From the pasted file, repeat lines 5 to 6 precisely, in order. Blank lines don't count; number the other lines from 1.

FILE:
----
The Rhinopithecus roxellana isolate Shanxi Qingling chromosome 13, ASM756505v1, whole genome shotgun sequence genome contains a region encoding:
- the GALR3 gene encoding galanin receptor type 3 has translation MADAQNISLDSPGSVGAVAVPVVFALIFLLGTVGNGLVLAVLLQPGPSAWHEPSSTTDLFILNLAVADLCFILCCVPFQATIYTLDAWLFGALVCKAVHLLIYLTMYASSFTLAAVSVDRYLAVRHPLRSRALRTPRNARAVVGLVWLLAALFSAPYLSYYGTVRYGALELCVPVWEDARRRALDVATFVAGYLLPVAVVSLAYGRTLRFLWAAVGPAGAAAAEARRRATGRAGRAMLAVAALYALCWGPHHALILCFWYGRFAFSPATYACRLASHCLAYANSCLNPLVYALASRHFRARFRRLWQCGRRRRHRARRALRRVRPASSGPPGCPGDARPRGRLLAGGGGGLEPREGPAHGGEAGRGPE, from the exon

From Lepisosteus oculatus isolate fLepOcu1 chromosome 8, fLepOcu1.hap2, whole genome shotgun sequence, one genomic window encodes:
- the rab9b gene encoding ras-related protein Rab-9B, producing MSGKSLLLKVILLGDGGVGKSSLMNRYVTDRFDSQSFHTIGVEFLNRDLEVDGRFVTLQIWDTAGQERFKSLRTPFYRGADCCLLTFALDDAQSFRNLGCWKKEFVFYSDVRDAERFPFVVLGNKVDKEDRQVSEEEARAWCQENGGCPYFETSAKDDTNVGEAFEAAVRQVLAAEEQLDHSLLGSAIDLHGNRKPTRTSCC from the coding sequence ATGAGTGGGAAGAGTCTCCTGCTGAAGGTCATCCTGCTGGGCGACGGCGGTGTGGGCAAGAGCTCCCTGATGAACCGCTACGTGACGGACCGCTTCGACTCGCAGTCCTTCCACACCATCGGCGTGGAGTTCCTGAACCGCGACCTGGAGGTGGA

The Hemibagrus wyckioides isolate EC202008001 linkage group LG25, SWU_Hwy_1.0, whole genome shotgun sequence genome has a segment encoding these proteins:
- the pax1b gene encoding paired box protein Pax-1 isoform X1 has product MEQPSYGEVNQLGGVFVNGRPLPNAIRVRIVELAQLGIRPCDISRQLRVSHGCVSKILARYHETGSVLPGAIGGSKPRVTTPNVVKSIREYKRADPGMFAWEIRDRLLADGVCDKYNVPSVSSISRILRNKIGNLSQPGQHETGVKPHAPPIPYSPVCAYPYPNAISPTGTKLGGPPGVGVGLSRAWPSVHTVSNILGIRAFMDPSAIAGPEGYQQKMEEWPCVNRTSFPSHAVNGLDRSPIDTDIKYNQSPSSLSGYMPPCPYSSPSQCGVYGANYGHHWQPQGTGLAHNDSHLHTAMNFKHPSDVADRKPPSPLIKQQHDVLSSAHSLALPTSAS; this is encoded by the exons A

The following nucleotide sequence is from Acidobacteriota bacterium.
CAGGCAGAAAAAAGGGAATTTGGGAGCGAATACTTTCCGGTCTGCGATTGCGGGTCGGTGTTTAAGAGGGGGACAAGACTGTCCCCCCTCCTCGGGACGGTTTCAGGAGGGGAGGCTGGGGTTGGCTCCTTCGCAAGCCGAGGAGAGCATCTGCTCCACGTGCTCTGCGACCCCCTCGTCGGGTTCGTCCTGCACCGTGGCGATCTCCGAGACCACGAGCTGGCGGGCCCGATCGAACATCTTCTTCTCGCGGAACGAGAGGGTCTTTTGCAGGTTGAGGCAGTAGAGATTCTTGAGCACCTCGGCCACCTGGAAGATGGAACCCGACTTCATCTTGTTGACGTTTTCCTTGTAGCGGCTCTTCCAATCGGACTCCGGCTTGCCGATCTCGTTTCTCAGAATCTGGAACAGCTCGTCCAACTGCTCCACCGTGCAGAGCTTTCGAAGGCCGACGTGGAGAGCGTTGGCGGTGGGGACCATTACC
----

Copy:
The Hemibagrus wyckioides isolate EC202008001 linkage group LG25, SWU_Hwy_1.0, whole genome shotgun sequence genome has a segment encoding these proteins:
- the pax1b gene encoding paired box protein Pax-1 isoform X1 has product MEQPSYGEVNQLGGVFVNGRPLPNAIRVRIVELAQLGIRPCDISRQLRVSHGCVSKILARYHETGSVLPGAIGGSKPRVTTPNVVKSIREYKRADPGMFAWEIRDRLLADGVCDKYNVPSVSSISRILRNKIGNLSQPGQHETGVKPHAPPIPYSPVCAYPYPNAISPTGTKLGGPPGVGVGLSRAWPSVHTVSNILGIRAFMDPSAIAGPEGYQQKMEEWPCVNRTSFPSHAVNGLDRSPIDTDIKYNQSPSSLSGYMPPCPYSSPSQCGVYGANYGHHWQPQGTGLAHNDSHLHTAMNFKHPSDVADRKPPSPLIKQQHDVLSSAHSLALPTSAS; this is encoded by the exons A